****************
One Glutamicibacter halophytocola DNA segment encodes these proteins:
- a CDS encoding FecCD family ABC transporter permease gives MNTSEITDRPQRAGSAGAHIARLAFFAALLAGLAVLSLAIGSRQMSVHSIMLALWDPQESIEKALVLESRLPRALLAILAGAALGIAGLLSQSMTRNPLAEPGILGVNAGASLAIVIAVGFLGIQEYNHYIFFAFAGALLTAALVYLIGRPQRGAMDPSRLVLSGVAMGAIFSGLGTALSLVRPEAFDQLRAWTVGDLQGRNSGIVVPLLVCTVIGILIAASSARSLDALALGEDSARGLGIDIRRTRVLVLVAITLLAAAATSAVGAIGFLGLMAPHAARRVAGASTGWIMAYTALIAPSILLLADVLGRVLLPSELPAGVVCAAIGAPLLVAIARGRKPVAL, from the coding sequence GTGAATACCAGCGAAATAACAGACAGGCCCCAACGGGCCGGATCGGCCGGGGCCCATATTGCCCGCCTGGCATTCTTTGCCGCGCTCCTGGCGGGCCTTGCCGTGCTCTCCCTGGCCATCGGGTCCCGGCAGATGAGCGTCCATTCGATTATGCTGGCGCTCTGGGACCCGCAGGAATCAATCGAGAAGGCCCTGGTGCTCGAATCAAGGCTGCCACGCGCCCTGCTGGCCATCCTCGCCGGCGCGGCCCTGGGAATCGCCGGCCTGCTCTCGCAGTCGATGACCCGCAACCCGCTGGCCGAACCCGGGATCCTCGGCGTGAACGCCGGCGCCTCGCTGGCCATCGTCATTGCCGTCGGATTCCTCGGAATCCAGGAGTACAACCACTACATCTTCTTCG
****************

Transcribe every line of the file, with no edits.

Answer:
One Glutamicibacter halophytocola DNA segment encodes these proteins:
- a CDS encoding FecCD family ABC transporter permease gives MNTSEITDRPQRAGSAGAHIARLAFFAALLAGLAVLSLAIGSRQMSVHSIMLALWDPQESIEKALVLESRLPRALLAILAGAALGIAGLLSQSMTRNPLAEPGILGVNAGASLAIVIAVGFLGIQEYNHYIFFAFAGALLTAALVYLIGRPQRGAMDPSRLVLSGVAMGAIFSGLGTALSLVRPEAFDQLRAWTVGDLQGRNSGIVVPLLVCTVIGILIAASSARSLDALALGEDSARGLGIDIRRTRVLVLVAITLLAAAATSAVGAIGFLGLMAPHAARRVAGASTGWIMAYTALIAPSILLLADVLGRVLLPSELPAGVVCAAIGAPLLVAIARGRKPVAL, from the coding sequence GTGAATACCAGCGAAATAACAGACAGGCCCCAACGGGCCGGATCGGCCGGGGCCCATATTGCCCGCCTGGCATTCTTTGCCGCGCTCCTGGCGGGCCTTGCCGTGCTCTCCCTGGCCATCGGGTCCCGGCAGATGAGCGTCCATTCGATTATGCTGGCGCTCTGGGACCCGCAGGAATCAATCGAGAAGGCCCTGGTGCTCGAATCAAGGCTGCCACGCGCCCTGCTGGCCATCCTCGCCGGCGCGGCCCTGGGAATCGCCGGCCTGCTCTCGCAGTCGATGACCCGCAACCCGCTGGCCGAACCCGGGATCCTCGGCGTGAACGCCGGCGCCTCGCTGGCCATCGTCATTGCCGTCGGATTCCTCGGAATCCAGGAGTACAACCACTACATCTTCTTCG